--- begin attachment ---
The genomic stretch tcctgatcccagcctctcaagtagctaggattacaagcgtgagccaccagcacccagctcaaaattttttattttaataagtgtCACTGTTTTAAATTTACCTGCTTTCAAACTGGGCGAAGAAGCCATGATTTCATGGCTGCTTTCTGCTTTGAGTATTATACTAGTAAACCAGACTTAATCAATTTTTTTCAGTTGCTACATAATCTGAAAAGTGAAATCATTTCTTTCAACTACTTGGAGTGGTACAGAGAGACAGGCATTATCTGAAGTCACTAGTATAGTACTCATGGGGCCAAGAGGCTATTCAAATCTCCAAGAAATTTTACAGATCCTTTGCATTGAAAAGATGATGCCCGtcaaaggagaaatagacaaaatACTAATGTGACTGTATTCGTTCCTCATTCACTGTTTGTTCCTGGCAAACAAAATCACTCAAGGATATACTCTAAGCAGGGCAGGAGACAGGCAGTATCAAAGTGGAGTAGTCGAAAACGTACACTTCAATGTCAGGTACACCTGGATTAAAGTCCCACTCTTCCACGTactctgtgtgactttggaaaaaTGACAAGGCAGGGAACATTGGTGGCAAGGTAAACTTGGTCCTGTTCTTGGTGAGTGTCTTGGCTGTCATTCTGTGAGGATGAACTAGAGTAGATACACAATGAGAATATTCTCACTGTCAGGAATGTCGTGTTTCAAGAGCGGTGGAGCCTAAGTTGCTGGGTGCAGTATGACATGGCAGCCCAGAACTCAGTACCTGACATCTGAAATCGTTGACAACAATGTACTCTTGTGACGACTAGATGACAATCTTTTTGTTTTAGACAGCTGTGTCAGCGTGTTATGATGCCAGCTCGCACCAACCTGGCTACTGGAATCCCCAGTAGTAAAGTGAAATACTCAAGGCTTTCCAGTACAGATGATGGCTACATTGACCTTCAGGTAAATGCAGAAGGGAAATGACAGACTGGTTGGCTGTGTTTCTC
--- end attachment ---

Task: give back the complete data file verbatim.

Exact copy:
The genomic stretch tcctgatcccagcctctcaagtagctaggattacaagcgtgagccaccagcacccagctcaaaattttttattttaataagtgtCACTGTTTTAAATTTACCTGCTTTCAAACTGGGCGAAGAAGCCATGATTTCATGGCTGCTTTCTGCTTTGAGTATTATACTAGTAAACCAGACTTAATCAATTTTTTTCAGTTGCTACATAATCTGAAAAGTGAAATCATTTCTTTCAACTACTTGGAGTGGTACAGAGAGACAGGCATTATCTGAAGTCACTAGTATAGTACTCATGGGGCCAAGAGGCTATTCAAATCTCCAAGAAATTTTACAGATCCTTTGCATTGAAAAGATGATGCCCGtcaaaggagaaatagacaaaatACTAATGTGACTGTATTCGTTCCTCATTCACTGTTTGTTCCTGGCAAACAAAATCACTCAAGGATATACTCTAAGCAGGGCAGGAGACAGGCAGTATCAAAGTGGAGTAGTCGAAAACGTACACTTCAATGTCAGGTACACCTGGATTAAAGTCCCACTCTTCCACGTactctgtgtgactttggaaaaaTGACAAGGCAGGGAACATTGGTGGCAAGGTAAACTTGGTCCTGTTCTTGGTGAGTGTCTTGGCTGTCATTCTGTGAGGATGAACTAGAGTAGATACACAATGAGAATATTCTCACTGTCAGGAATGTCGTGTTTCAAGAGCGGTGGAGCCTAAGTTGCTGGGTGCAGTATGACATGGCAGCCCAGAACTCAGTACCTGACATCTGAAATCGTTGACAACAATGTACTCTTGTGACGACTAGATGACAATCTTTTTGTTTTAGACAGCTGTGTCAGCGTGTTATGATGCCAGCTCGCACCAACCTGGCTACTGGAATCCCCAGTAGTAAAGTGAAATACTCAAGGCTTTCCAGTACAGATGATGGCTACATTGACCTTCAGGTAAATGCAGAAGGGAAATGACAGACTGGTTGGCTGTGTTTCTC